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Tuesday, October 23, 2018

 

Interview with Robyn Russo: Spring 2018 Flash Fiction Contest Runner Up

Robyn’s Bio:

Robyn Russo ponders life and writes about it from Austin, TX. She studied Human Relations at the University of Texas, a field she chose primarily because it involved gobs of writing. Her fascination with interpersonal communication and her tendency to play devil’s advocate shape her storytelling goal—fostering empathy in situations where initial reaction might be condemnation. Robyn earns a living as a technical writer, leads a creative writing group, and contributes regularly to a blog about progressive faith. A member of the Writer’s League of Texas and the Women’s Fiction Writers Association, she can be contacted at robynrussowriter[at]gmail[dot]com or followed on Instagram @writerrobyn. When you can’t find her, it’s because she’s holed away with a great book and a bottle of red. She’ll resurface when done.

If you haven’t done so already, check out Robyn’s award-winning story “Whiskey Friends” and then return here for a chat with the author.

WOW: Congratulations on placing in the Spring Flash Fiction Contest! What excited you most about writing this story?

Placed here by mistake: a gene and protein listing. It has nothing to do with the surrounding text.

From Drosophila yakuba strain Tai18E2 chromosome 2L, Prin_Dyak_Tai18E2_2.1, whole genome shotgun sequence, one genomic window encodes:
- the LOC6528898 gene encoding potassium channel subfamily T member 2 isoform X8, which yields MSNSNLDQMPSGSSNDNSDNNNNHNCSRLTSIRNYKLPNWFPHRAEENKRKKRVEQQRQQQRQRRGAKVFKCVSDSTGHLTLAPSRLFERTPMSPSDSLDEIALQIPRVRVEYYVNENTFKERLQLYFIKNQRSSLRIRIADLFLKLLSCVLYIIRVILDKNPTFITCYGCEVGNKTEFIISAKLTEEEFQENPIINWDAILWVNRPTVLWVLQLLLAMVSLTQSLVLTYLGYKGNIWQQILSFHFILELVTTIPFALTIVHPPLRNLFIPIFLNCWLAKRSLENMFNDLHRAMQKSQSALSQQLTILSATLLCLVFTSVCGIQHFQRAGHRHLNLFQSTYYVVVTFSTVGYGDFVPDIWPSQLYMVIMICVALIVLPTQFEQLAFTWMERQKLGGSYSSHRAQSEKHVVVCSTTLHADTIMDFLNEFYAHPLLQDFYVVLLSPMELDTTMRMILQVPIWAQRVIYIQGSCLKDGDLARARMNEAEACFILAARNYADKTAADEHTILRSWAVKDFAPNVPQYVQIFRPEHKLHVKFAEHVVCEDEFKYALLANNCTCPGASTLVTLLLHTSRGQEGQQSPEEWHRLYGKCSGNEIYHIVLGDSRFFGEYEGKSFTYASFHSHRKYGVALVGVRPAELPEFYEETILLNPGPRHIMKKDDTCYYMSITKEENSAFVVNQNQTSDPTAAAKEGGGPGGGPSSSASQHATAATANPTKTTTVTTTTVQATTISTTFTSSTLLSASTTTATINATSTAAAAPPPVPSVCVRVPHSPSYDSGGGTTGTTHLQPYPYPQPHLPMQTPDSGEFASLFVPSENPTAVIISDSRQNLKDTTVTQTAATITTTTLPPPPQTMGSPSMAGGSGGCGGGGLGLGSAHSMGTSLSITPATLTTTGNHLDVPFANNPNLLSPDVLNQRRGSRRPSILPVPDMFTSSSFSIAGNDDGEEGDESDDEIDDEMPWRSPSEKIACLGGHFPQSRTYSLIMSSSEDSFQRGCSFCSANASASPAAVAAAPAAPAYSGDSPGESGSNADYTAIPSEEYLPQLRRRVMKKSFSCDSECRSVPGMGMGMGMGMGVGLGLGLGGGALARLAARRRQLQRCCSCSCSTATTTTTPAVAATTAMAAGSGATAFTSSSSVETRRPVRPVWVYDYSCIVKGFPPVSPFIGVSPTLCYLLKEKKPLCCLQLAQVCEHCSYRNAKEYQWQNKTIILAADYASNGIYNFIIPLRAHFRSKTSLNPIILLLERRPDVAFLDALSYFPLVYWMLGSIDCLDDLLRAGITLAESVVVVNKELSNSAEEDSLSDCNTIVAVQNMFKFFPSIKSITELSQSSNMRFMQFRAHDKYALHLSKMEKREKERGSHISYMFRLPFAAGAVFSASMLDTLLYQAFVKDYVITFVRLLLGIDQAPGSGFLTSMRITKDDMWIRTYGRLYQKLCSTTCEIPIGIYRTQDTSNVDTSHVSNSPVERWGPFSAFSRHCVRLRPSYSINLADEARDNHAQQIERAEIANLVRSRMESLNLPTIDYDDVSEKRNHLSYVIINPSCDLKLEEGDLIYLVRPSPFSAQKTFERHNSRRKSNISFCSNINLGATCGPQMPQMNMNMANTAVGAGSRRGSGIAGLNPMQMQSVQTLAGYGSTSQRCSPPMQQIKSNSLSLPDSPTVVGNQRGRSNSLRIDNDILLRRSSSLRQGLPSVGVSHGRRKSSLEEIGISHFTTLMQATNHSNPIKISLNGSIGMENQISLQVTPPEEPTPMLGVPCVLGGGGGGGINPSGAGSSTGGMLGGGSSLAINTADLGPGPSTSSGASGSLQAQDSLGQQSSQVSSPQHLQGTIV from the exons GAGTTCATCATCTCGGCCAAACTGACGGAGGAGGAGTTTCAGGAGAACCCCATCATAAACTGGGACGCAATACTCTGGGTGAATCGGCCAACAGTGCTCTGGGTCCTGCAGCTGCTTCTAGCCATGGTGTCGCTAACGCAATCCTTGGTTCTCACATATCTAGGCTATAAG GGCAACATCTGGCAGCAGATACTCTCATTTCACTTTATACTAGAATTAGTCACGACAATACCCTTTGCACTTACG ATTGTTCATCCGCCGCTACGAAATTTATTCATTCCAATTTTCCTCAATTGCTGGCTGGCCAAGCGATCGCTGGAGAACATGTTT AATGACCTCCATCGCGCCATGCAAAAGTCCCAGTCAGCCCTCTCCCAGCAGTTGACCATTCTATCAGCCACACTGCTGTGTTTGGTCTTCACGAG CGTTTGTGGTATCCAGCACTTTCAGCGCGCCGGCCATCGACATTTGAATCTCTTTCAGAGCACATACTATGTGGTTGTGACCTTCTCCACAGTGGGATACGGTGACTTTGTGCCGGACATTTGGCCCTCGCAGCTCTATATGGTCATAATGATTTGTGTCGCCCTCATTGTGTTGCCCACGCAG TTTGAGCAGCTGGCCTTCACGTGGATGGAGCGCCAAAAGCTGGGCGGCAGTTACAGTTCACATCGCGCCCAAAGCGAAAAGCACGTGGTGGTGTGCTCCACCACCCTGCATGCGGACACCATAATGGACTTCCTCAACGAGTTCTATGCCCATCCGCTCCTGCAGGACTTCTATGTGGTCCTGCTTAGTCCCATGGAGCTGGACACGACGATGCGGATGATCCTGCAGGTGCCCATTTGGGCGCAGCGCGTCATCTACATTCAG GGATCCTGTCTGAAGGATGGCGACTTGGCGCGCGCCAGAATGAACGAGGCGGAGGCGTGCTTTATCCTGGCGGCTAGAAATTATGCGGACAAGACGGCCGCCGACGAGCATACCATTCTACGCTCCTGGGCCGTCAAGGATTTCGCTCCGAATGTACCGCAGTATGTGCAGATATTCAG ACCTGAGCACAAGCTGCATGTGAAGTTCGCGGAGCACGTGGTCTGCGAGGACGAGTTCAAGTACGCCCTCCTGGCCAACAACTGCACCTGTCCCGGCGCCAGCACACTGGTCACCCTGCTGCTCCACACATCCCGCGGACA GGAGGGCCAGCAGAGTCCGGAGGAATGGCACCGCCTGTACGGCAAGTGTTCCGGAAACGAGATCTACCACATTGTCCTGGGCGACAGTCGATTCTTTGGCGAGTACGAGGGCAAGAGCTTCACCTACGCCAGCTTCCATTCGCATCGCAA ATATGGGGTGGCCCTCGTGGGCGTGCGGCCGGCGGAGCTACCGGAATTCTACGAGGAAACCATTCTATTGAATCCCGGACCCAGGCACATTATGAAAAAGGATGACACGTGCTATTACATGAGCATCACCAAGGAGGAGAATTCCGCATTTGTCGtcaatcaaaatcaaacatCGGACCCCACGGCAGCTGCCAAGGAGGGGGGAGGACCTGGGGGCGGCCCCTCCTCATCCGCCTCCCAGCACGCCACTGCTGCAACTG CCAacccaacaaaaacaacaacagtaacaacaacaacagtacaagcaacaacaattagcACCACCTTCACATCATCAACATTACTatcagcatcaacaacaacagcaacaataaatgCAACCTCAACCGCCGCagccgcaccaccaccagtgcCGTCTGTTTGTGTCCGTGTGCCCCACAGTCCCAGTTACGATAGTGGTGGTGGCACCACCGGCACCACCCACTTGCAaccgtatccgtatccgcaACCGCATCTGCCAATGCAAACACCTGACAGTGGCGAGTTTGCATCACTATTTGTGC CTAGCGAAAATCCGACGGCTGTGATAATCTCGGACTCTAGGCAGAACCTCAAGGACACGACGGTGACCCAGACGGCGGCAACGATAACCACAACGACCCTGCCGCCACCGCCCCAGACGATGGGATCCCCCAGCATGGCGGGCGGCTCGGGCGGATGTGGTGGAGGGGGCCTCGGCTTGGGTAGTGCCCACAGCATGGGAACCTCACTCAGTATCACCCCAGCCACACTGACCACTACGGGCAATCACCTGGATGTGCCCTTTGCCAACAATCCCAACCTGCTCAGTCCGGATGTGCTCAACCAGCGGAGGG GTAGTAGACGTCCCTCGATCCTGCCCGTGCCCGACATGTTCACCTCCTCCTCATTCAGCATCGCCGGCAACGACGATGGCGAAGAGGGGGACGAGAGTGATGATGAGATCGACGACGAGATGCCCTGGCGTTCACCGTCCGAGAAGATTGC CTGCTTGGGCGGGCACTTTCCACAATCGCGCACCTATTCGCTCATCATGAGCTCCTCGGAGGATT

Robyn: Originally, I’d written it in third person, which led the protagonist to be seen as cold. Flipping it around into first person submerged me into her mind so that I could create a little history for her in order to draw the necessary clues for her backstory, describe her thought process. As for the topic, I think it’s a situation many young girls find themselves in—lonely so that any attention they get is welcomed but misinterpreted. They have to decide what they’ll do to keep that connection, even if it’s unhealthy.

WOW: A little perspective shift can make a huge difference. Did you learn anything about yourself or your writing while crafting this piece?

Robyn: I learned that stepping away from a piece at the right point in the editing process can be invigorating. A piece needs space to breathe and it’s hard to give it that when you look at it constantly. Step back, think about something else for a few days. When you come back, you may be pleasantly surprised with the results—a new idea, a solution to a creativity roadblock, or the ability to see the flaws.

WOW: Great insight into your process! You also received an honorable mention in this contest for your story "Seeing Red." How does that compare to "Whiskey Friends"? What excited you about “Seeing Red”?

Robyn: I’m proud of both for different reasons. They are completely different stories in subject matter, pacing, emotions. Both show my breadth as a writer so I’m excited that “Seeing Red” also advanced in the competition.

“Whiskey Friends” challenged my ability more because I had to drizzle in the little details about her past/current situation showing the reader why she was in the situation she was in. That was really hard to do in 750 words. And I still find myself editing it to make it better! “Seeing Red” is a scary snapshot of postpartum depression, which doesn’t necessarily have a drawn-out backstory.